For well-established brands, being at the top of search results means protecting their market share and going after undecided shoppers. For emerging brands, this is an opportunity to introduce their brand and product(s) to shoppers. Instead of spending resources competing for the limited shelf space of brick and mortar, emerging brands can spend their resources getting directly in front of relevant shoppers.

Implications of not taking an always on approach

With Amazon’s advertising revenue growing over 132% year-over-year to $2B in just Q1of 2018*, there is more competition than ever on Amazon. Choosing to not participate in search advertising gives your competitors the opportunity to get in front of increasingly brand agnostic shoppers and poach sales.

When you run campaigns, you not only put shoppers’ attention on your products instead of your competitors, you put upward pressure on the competition for the ad space. When you opt to not run campaigns, their ads get cheaper and their budgets go further, emboldening them to spend more. You’ll be left behind while they get in front of more consumers and build relevance.

For your Amazon ad campaigns, it means you’ll spend more and your products shown less when you do run campaigns due to a lack of historical performance. Ultimately, it means less sales and giving up share of voice on Amazon.

Tips for always on

  • Goal setting. Identify and prioritize the goals that your brand wants to achieve through increased visibility on Amazon. In addition to listing them in order of importance, segment your budget so it reflects the weight of the priority.

  • Keywords to consider. We recommend having a combination of the following keyword types be part of your brand’s always on strategy: Your brand’s branded terms, non-branded category terms, and key competitor terms.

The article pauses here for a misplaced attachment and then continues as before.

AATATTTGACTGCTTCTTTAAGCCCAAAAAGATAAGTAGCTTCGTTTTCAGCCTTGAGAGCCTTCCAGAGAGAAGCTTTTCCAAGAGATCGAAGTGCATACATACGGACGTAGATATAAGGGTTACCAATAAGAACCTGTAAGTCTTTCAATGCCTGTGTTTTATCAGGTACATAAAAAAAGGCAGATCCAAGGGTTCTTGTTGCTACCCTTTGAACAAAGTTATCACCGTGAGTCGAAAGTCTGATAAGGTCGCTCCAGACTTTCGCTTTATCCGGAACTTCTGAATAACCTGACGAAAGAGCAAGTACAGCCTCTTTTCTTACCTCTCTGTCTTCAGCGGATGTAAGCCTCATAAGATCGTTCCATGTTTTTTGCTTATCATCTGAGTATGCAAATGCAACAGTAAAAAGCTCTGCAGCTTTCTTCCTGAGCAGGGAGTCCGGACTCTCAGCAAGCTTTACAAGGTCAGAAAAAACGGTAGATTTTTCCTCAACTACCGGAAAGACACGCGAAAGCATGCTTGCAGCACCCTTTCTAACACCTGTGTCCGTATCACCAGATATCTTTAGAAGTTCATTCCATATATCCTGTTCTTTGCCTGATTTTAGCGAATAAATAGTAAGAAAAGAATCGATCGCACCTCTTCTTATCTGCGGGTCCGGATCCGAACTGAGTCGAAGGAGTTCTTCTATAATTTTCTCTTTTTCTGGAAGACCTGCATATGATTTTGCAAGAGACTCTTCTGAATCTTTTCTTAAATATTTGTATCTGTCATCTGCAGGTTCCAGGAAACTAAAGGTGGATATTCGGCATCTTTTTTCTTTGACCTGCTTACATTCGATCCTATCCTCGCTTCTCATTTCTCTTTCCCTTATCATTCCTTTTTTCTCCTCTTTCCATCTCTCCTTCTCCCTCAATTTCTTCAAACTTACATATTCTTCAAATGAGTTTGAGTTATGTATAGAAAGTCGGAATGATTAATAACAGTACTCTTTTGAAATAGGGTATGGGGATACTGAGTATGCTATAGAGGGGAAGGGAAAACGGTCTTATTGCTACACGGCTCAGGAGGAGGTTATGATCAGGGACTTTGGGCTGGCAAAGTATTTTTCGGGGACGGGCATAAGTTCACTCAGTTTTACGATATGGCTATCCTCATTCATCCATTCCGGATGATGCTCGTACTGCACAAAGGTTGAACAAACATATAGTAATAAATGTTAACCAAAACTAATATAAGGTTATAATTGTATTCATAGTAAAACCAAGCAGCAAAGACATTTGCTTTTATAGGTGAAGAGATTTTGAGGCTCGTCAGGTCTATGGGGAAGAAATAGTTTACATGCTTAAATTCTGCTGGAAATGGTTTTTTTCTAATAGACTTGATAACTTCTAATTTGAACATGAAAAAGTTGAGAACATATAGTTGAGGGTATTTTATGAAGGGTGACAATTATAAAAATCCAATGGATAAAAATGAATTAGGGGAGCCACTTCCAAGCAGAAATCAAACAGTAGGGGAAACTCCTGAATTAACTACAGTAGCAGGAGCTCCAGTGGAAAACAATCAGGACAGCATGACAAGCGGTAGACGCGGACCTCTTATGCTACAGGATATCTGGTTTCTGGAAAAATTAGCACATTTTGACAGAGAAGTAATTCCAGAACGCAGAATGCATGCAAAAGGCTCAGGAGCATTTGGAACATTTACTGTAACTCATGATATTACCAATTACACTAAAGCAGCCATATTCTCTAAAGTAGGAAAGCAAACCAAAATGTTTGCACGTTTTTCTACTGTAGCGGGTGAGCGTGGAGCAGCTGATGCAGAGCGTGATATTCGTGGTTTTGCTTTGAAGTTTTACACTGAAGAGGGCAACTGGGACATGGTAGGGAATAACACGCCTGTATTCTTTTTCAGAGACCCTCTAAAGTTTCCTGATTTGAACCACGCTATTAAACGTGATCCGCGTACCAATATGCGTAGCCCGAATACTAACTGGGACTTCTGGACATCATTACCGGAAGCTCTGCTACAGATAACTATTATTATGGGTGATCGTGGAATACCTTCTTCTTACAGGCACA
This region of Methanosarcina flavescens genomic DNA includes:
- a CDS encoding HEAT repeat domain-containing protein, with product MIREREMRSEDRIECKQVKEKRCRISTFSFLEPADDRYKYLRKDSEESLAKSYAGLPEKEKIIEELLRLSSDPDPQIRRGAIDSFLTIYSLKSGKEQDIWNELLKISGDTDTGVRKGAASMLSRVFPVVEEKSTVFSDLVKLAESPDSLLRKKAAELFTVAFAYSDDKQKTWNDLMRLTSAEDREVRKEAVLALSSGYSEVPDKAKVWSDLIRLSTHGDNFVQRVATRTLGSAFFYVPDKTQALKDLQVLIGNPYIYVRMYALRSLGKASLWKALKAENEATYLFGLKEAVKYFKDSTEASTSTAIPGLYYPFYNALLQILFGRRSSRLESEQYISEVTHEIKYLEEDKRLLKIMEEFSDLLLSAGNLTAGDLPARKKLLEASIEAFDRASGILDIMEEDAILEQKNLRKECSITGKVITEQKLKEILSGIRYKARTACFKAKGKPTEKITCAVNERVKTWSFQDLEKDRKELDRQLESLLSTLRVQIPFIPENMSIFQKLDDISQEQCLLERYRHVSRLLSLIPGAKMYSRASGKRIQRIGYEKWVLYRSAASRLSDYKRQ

• Sponsored Brands (formerly Headline Search Ads) messaging. In addition to promoting individual brands, leverage your entire catalog’s household penetration and encourage basket building by promoting products across your entire portfolio. If you’re a CPG brand and household penetration for your toothbrush brand is 5%, but across your entire Oral Care line your penetration is 25%, leveraging the entire portfolio by promoting brushes, paste, floss, and rinse greatly increases the likelihood that A) someone is a user of your advertised brands, B) is in market for the promoted products, and C) the customer builds a bigger basket.

  • Strategy. If your company has products from multiple brands sold on Amazon, you should have at least one Sponsored Brands campaign per brand live at all times throughout the year and one Sponsored Products ad for each ASIN you are actively selling on Amazon. This does not necessarily mean you have to have the same campaign with the same keywords live all year. Instead, your brand can test a set of keywords and optimize as you see fit. Additionally, there is a significant volume of Sponsored Products inventory on the Product Detail Pages shovelers at very efficient CPCs, so scheduling low bid auto-campaigns for each ASIN is an excellent way to grab cheap inventory as well as long-tail keywords.

    • 1 Sponsored Brands campaign per brand

    • 1 Sponsored Products campaign per ASIN

Pro tip: Downstream tracks your campaign performance so you don’t have to. Use Downstream to test and hone your campaigns during the offseason so you know where you lean in and win big during the shopping holidays. Want to know more? Sign up for a demo.

*Source: Amazon Q1 2018 Financial Results